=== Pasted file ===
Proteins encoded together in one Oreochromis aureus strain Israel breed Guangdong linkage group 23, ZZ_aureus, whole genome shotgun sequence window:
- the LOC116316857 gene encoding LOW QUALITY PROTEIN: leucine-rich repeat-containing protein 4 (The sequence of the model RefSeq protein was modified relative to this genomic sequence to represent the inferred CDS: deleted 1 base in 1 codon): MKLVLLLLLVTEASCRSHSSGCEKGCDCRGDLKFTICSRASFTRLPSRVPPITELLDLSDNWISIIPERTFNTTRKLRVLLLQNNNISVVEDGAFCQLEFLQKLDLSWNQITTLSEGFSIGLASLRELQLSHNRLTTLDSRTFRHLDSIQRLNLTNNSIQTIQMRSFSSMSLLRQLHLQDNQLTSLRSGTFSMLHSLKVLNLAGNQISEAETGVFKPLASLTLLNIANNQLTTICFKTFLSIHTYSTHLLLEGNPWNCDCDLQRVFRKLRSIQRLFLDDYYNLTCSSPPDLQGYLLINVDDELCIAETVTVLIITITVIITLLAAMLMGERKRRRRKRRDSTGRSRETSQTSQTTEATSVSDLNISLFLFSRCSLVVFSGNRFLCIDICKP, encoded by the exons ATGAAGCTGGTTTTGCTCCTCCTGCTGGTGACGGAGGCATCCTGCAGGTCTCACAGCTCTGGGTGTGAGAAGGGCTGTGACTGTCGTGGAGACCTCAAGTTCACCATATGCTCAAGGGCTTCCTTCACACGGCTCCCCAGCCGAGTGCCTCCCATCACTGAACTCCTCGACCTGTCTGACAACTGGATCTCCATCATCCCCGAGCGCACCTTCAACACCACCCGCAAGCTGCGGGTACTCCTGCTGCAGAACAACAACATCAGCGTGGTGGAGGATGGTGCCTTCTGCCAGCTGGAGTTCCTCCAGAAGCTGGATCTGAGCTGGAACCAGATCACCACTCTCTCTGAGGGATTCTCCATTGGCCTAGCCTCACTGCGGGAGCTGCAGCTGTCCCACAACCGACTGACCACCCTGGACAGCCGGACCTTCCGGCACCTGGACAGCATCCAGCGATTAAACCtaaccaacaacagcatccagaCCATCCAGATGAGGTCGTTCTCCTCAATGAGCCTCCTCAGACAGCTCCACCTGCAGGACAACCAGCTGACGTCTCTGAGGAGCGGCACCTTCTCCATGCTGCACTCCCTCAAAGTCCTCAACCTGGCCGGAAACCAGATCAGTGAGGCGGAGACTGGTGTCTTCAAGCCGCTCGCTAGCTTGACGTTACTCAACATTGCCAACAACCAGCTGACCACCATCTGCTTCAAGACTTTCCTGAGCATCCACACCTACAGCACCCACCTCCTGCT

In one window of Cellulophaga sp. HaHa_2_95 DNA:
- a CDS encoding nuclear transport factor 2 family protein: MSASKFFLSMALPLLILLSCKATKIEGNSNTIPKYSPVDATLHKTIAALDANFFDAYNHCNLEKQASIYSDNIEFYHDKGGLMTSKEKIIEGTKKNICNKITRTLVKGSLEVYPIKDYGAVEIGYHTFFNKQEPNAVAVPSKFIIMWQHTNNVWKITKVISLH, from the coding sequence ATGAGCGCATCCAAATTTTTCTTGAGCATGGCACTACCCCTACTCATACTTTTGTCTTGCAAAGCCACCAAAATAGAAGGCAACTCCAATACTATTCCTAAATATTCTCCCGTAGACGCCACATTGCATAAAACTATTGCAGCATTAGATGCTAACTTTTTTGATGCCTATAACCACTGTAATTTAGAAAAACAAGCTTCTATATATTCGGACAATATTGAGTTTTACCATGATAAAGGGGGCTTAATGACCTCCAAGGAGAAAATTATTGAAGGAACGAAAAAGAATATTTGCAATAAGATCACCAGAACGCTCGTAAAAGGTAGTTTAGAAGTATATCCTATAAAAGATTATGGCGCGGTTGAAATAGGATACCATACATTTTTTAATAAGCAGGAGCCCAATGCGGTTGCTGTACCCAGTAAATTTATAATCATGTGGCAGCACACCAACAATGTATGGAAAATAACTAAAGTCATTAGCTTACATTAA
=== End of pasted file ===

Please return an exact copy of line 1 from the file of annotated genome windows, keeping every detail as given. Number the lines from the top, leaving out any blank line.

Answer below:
Proteins encoded together in one Oreochromis aureus strain Israel breed Guangdong linkage group 23, ZZ_aureus, whole genome shotgun sequence window: